This is the first biopunk science fiction novel I have ever read. It will probably also be the last one. Warning: review contains mild spoilers.
Themes Explored: human genetic modification, genetically modified food, bioterrorism, environmental disaster, climate change, economic suppression, immigration, humanoid rights, ethics of humanoid programming, morality, starvation
Synopsis: What happens when calories become currency? What happens when bio-terrorism becomes a means of control? Global Warming has raised sea levels and wreaked havoc on the food supply. Food is controlled by three calorie companies: AgriGen, PurCal, and RedStar. Anderson Lake is AgriGenCalorie Man in Thailand. His job is to search the markets of Bangkok looking for historic foodstuff. While exploring the market, Anderson encounters Emiko, a Windup Girl. Emiko is a strange creature known as one of the New People. She is an engineered humanoid created for the wealthy Japanese elite, but her owner abandoned her in the streets of Bangkok. How can she survive in a world run by non-modified humans?
Review: The Windup Girl is a biopunk science fiction novel written by Paolo Bacigalupi. This novel won the 2010 Nebula Award and tied with The City & the City by China Miéville for the 2010 Hugo Award. I do not normally read biopunk science fiction novels. But The Windup Girl was listed as a “must read” science fiction novel by my library, so I decided to give it a shot. And, well, it is unlikely that I will ever return to this subgenre. For a debut novel, the novel is surprisingly well written. I just had a difficult time connecting to the characters. And I am not that interested in reading about engineered humanoids trying to survive in an environmentally wreaked Earth. But that is just my personal preferences; I know a lot of people find this stuff fascinating.
Biopunk science fiction is a subgenre of cyberpunk and mainly focuses on the near-future consequences of biotechnology advances. The majority of biopunk stories explore the product of human experimentation with synthetic biology. Usually the synthetic beings are individuals with advanced modifications created through genetic manipulations. In this case, Emiko is a synthetic being created to mimic the mannerism of the Japanese Geishas and to respond to the sexual whims of rich businessmen. She is called a “windup girl” because of her stiff mannerisms. Emiko is also a fully sentient being, but her programming sometimes overrides her independent tendencies. After being abandoned in Bangkok, Emiko is exploited in a seedy Thai brothel. Bacigalupi tries to make Emiko a sympathetic character by emphasizing her degradation at the hands of the brothel owners. However, Bacigalupi does not quite manage to critique the perils of sexual objectification and instead just reproduces it. And I really did not need a multi- page rendering of sexual violence against an engineered humanoid Geisha.
Anderson Lake is the only character that comes close to fulfilling the role of protagonist. He is AgriGen’s economic spy; his goal is to discover the location of Thailand’s seedbank. This “bank” is a collection of fruit/vegetable genetic information and is incredibly valuable because crops need to be constantly “updated” to resist genetically enhanced diseases. Anderson is trying to find the bank as fast as possible so he can leave Bangkok. His best scenes happen after meeting Emiko; he ends up falling for her. This infatuation manages to soften his otherwise harsh and stoic edges. He and Emiko have to struggle with her artificial nature and biological programming. However, I did not find either character to be overly sympathetic. Maybe I just have a hard time relating to a guy who is in love with an engineered humanoid.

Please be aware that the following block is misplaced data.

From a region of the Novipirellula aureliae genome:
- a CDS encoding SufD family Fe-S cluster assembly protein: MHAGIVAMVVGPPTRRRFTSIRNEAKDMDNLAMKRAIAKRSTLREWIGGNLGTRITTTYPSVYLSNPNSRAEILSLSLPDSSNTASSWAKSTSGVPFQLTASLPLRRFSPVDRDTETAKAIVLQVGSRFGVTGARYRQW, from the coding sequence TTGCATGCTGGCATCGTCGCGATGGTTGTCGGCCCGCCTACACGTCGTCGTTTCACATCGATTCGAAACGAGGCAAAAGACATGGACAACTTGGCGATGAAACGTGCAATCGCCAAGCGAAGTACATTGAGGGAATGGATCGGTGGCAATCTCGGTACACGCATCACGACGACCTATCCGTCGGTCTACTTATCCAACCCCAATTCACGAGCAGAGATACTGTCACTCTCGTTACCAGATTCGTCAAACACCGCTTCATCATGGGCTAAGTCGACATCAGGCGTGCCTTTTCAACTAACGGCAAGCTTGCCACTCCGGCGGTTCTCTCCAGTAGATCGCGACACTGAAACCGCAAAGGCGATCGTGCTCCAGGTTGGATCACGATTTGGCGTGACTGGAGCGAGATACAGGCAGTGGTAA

Perhaps the strongest part of this novel is the written descriptions of a post-oil dystopian society. Thailand is ruled by a Child Queen and struggling to survive in the wake of environmental collapse. All crops are genetically modified and the seeds are controlled by the calorie companies. Genetically engineered viruses routinely wipe out all non-genetically manipulated food sources. Cities are fighting a losing battle against rising sea levels and devastating bioterrorism attacks. Society is ruled by the tyranny of calories, oil based motors have been replaced by spring-based models, and everyone lives in fear of the next genetic virus outbreak. Powerful politicians are still competing for influence, only calories are the currency not money. My two problems with this created world are: 1) we never know when these events occur, 2) Bacigalupi constantly tells us that Thailand is incredibly hot. He mentions it nearly every paragraph. Otherwise, Bacigalupi’s futuristic Bangkok is volatile, filthy, and on the brink of collapsing from the constant juggling for survival.
Overall, The Windup Girl is well written and has an eccentric collection of characters. Parts of the narrative drags in parts and some scenes are overly long and complicated. The plot throws in several false leads and unnecessary twists. When the narrative finally reaches the climatic showdown, the ending is a bit of a downer. However, the last couple of pages are probably the best written parts of the book. The Windup Girl is not for everyone, it can be a painfully slow read at some points. If you are interested in reading about imagined futures with environmentally wreaked worlds and genetically modified food, then check out The Windup Girl. If none of this sounds appealing, than stay away.
The Windup Girl, Night Shade Books, 2010,ISBN: 9781597801584